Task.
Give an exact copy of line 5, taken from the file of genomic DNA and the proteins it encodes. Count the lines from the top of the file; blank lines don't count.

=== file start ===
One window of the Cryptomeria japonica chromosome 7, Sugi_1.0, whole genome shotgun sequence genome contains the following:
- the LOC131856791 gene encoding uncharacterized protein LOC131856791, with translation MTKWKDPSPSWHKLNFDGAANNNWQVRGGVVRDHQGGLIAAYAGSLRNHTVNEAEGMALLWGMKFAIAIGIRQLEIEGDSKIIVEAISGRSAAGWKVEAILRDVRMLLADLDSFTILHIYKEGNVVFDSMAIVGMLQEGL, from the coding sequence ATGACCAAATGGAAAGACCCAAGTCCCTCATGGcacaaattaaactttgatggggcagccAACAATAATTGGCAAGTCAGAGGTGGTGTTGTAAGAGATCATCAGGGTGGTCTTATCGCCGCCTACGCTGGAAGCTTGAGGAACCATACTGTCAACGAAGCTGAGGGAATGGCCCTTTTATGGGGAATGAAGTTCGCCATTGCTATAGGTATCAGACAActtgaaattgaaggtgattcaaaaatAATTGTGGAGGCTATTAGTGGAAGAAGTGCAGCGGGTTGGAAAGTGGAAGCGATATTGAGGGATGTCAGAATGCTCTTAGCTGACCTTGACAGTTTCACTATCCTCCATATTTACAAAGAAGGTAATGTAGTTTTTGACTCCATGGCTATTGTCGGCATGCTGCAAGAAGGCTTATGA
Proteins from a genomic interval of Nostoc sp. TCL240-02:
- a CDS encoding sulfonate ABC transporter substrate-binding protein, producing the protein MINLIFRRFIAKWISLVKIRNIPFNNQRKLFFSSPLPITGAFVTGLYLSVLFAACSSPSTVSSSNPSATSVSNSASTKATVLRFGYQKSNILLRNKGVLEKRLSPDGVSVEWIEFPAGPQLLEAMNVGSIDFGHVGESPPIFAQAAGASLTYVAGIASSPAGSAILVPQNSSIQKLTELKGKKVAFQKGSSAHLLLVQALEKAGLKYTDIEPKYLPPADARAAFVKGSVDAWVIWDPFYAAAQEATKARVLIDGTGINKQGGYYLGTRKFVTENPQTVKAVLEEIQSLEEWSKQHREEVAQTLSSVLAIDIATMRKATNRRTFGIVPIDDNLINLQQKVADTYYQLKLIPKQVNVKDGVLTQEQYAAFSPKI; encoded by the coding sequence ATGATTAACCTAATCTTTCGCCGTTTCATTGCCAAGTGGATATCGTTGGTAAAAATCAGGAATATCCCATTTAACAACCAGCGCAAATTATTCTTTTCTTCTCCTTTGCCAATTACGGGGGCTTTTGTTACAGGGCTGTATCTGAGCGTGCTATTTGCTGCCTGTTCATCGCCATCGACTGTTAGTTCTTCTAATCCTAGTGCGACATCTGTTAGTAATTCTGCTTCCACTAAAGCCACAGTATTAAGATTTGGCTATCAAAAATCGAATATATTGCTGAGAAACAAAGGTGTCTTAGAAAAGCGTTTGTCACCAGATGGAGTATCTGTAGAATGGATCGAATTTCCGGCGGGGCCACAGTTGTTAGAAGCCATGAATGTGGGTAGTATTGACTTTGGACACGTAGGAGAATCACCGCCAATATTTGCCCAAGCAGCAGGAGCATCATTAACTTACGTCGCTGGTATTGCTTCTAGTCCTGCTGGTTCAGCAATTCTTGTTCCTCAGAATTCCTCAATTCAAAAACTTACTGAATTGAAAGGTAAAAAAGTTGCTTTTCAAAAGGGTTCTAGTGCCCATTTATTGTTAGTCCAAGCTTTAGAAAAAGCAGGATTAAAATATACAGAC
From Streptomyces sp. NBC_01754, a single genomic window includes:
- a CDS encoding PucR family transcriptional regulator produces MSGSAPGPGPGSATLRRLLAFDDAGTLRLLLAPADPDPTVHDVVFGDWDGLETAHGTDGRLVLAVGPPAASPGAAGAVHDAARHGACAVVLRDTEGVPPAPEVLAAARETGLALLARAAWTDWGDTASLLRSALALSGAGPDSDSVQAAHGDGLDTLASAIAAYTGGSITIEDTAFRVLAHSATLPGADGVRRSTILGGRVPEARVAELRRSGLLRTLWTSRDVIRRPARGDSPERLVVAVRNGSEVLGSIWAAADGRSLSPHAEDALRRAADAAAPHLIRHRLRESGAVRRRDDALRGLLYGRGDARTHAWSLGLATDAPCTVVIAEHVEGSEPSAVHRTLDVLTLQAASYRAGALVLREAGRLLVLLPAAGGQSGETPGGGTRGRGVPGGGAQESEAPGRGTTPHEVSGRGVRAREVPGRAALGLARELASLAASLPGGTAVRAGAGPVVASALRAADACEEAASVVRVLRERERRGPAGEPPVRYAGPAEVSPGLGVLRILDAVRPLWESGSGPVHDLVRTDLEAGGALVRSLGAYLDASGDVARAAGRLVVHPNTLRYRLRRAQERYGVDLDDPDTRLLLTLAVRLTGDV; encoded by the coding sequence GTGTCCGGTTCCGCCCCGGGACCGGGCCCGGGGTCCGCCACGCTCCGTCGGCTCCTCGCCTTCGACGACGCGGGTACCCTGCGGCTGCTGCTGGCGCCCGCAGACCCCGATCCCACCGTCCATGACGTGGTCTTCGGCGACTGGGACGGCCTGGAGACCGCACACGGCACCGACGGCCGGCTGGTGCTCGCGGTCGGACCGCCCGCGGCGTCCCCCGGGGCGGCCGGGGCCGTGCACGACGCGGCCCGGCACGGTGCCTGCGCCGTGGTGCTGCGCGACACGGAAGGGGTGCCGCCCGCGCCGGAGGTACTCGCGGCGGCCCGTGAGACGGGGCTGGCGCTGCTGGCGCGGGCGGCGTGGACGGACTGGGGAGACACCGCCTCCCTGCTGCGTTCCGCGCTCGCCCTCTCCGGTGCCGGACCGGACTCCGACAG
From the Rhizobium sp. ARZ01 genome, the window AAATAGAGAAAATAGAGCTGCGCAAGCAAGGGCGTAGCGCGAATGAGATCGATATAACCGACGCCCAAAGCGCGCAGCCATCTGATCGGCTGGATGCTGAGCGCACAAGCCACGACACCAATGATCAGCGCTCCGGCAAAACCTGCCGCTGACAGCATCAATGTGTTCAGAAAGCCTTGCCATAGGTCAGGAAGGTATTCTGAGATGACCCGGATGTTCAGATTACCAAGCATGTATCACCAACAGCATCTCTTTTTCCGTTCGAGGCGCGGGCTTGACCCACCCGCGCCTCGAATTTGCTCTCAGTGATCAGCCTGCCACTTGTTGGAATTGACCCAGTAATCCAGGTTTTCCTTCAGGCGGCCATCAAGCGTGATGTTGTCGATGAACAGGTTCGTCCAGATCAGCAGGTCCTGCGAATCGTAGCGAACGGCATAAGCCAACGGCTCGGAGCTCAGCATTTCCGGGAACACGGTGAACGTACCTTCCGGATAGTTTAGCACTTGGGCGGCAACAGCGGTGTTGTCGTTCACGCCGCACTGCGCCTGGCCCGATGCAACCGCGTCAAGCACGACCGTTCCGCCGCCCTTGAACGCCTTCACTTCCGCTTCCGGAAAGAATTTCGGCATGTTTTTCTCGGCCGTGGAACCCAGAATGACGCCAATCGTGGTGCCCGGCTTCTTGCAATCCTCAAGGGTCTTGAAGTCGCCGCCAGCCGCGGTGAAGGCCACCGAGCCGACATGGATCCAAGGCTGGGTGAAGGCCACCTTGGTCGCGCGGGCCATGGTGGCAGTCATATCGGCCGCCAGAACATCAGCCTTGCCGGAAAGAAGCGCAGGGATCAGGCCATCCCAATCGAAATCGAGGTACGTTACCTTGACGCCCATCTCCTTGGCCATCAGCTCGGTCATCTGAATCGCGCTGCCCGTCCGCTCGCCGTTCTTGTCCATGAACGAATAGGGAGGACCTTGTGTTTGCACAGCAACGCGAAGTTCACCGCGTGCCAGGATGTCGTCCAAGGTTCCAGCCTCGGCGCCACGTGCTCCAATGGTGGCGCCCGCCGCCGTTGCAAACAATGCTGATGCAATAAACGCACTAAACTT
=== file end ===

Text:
From Streptomyces sp. NBC_01754, a single genomic window includes: